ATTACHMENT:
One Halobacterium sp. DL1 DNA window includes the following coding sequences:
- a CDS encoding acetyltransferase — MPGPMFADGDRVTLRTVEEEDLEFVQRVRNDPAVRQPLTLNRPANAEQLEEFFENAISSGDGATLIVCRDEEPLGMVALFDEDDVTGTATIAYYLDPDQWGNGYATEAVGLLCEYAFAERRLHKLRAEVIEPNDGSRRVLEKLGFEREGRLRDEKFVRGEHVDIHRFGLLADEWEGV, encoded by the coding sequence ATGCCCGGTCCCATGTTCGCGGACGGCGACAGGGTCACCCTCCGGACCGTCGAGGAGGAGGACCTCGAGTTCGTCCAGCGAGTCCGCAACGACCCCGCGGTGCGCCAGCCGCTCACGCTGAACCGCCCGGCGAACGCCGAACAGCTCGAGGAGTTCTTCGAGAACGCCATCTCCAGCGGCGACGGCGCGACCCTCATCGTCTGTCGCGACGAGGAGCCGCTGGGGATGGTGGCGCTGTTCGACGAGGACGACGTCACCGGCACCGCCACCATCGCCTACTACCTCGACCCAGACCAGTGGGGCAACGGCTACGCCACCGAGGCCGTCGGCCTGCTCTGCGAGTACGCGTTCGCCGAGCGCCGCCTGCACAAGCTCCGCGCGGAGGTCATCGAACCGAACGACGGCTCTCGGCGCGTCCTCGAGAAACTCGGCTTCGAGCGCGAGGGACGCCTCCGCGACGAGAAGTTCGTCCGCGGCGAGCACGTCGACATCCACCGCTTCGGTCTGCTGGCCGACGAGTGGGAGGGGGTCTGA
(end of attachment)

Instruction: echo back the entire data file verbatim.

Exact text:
One Halobacterium sp. DL1 DNA window includes the following coding sequences:
- a CDS encoding acetyltransferase — MPGPMFADGDRVTLRTVEEEDLEFVQRVRNDPAVRQPLTLNRPANAEQLEEFFENAISSGDGATLIVCRDEEPLGMVALFDEDDVTGTATIAYYLDPDQWGNGYATEAVGLLCEYAFAERRLHKLRAEVIEPNDGSRRVLEKLGFEREGRLRDEKFVRGEHVDIHRFGLLADEWEGV, encoded by the coding sequence ATGCCCGGTCCCATGTTCGCGGACGGCGACAGGGTCACCCTCCGGACCGTCGAGGAGGAGGACCTCGAGTTCGTCCAGCGAGTCCGCAACGACCCCGCGGTGCGCCAGCCGCTCACGCTGAACCGCCCGGCGAACGCCGAACAGCTCGAGGAGTTCTTCGAGAACGCCATCTCCAGCGGCGACGGCGCGACCCTCATCGTCTGTCGCGACGAGGAGCCGCTGGGGATGGTGGCGCTGTTCGACGAGGACGACGTCACCGGCACCGCCACCATCGCCTACTACCTCGACCCAGACCAGTGGGGCAACGGCTACGCCACCGAGGCCGTCGGCCTGCTCTGCGAGTACGCGTTCGCCGAGCGCCGCCTGCACAAGCTCCGCGCGGAGGTCATCGAACCGAACGACGGCTCTCGGCGCGTCCTCGAGAAACTCGGCTTCGAGCGCGAGGGACGCCTCCGCGACGAGAAGTTCGTCCGCGGCGAGCACGTCGACATCCACCGCTTCGGTCTGCTGGCCGACGAGTGGGAGGGGGTCTGA